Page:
Manifesto of the Government of the Bavarian Republic
[Received via Naval Radio at Belmar, N. J.,
November 12 (?), 3:41 p.m.]
The just founded Bavarian Republic directs following manifesto to Swiss Federal Council with request to send it to Wilson, to Governments of France, England, and Italy and to spread it abroad among Swiss people:
“To Governments and people of America, France, England, and Italy, to proletarians of all countries! Bavarian people were first in Germany, who under guidance of men who since beginning of war have carried on an urgent struggle against frivolous policy of German Governments and princes, to set aside in a stormy revolutionary uprising crowned by definitive success all and everything which was guilty or contributed to guilt of great war. Bavaria has proclaimed itself a people’s state. Whole people welcome with joy its liberation. The other states of Germany have followed by a not to be resisted impulse our example and by this founded for first time an actual internal unity of Germany. At this moment bursts upon the young Bavaria publication of armistice conditions of the Allied Powers.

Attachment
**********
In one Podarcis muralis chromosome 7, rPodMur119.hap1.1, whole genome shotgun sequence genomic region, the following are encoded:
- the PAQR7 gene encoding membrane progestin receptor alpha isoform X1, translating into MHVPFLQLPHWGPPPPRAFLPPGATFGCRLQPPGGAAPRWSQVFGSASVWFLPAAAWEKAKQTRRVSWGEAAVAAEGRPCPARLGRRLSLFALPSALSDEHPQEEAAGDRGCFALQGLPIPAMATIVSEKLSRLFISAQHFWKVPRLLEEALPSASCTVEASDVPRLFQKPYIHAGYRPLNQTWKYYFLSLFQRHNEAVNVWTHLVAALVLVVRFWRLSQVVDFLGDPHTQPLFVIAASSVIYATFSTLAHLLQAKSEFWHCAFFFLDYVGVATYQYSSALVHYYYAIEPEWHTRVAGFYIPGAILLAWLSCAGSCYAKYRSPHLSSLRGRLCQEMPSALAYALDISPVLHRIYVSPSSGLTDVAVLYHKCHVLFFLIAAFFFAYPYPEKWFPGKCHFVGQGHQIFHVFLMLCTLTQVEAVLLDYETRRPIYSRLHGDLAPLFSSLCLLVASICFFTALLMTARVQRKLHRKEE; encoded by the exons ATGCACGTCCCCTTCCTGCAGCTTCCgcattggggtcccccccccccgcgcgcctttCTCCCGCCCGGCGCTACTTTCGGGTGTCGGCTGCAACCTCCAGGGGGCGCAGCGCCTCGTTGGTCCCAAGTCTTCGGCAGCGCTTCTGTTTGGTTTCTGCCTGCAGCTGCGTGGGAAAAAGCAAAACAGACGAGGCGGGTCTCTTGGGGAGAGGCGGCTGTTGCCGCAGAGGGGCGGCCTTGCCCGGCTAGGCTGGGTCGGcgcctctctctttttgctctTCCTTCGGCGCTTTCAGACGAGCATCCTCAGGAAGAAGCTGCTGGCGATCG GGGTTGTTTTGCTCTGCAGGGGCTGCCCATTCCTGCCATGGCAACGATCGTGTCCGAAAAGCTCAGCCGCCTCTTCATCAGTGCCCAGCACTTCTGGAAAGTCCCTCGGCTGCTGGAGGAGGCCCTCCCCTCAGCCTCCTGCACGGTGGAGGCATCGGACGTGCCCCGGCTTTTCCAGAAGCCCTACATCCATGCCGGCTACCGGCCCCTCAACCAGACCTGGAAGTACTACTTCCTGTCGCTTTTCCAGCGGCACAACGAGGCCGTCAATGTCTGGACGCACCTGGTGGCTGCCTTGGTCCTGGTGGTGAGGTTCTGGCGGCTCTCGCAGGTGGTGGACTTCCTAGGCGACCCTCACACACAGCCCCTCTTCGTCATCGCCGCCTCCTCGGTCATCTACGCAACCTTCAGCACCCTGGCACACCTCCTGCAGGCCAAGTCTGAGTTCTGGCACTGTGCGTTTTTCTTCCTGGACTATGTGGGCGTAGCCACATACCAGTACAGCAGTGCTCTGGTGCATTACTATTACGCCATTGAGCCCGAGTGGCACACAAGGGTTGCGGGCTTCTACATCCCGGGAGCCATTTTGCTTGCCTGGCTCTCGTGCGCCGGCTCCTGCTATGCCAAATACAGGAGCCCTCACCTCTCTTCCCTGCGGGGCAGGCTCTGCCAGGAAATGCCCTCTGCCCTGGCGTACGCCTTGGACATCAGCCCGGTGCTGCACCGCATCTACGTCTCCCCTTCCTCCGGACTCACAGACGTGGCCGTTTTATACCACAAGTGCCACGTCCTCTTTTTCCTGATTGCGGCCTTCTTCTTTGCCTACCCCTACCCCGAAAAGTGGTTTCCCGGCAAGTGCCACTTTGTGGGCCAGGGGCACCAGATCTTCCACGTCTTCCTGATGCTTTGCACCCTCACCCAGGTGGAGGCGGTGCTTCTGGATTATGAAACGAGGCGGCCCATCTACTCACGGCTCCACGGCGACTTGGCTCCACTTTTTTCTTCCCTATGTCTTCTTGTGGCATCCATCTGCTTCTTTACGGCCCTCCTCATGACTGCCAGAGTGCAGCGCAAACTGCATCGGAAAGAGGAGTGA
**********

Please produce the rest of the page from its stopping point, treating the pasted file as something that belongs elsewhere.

All hopes which we cherished by success of revolution can by these be destroyed. New Republic will, if these terrible terms should remain unchanged, in a short time be a waste and chaos. We understand indeed the feelings which have occasioned Allied Powers to make such conditions if they by this would strike at the guilty. German autocrats and militarists deserve no pity. Now however people has freed itself and conditions which are now laid upon it mean its destruction. If the demands are maintained we come into a condition which no human imagination can represent. An anarchistic dissolution of all relations, which Bavarian revolution by creation of a [Page 17]people’s state complete in itself wishes to prevent, would be the necessary consequence and the rulership of an army of millions of disbanded soldiers without discipline would introduce a moral brutalisation and a political, social diabolical possession which would pass over and have a destructive effect also in the territory of the conquerors. That must not take place! Democratic people must not allow that revolutionary creation of German democratic state be destroyed by the unpityingness of the victors. The hour has now come when by an act of farseeing magnanimity reconciliation of the nations can be brought about. Forget in the creation of the new world the hate which has been produced in the old. League of Nations, which has become common ideal of humanity, can never come into existence if it begins with rooting out of youngest member of democratic culture. We conjure you, the governments as well as people, to undertake in a sublime conquest of self the settlement which is fateful for all of the great war in common work of conqueror and conquered. This difficult work would be the first action of new League of Nations and would be its beginning work. Allied democrats must not forget how many sacrifices have been silently borne by innumerable nameless Germans who have been brought since beginning of war into clear recognition of the guilt, and governments of Allied Powers must not assume responsibility before the proletarian masses of again destroying the international at the moment when it has been inwardly brought together. Fate of mankind lies in hands of men who are [now] responsible for bringing it peace and new organization of the destructed [sic] nations.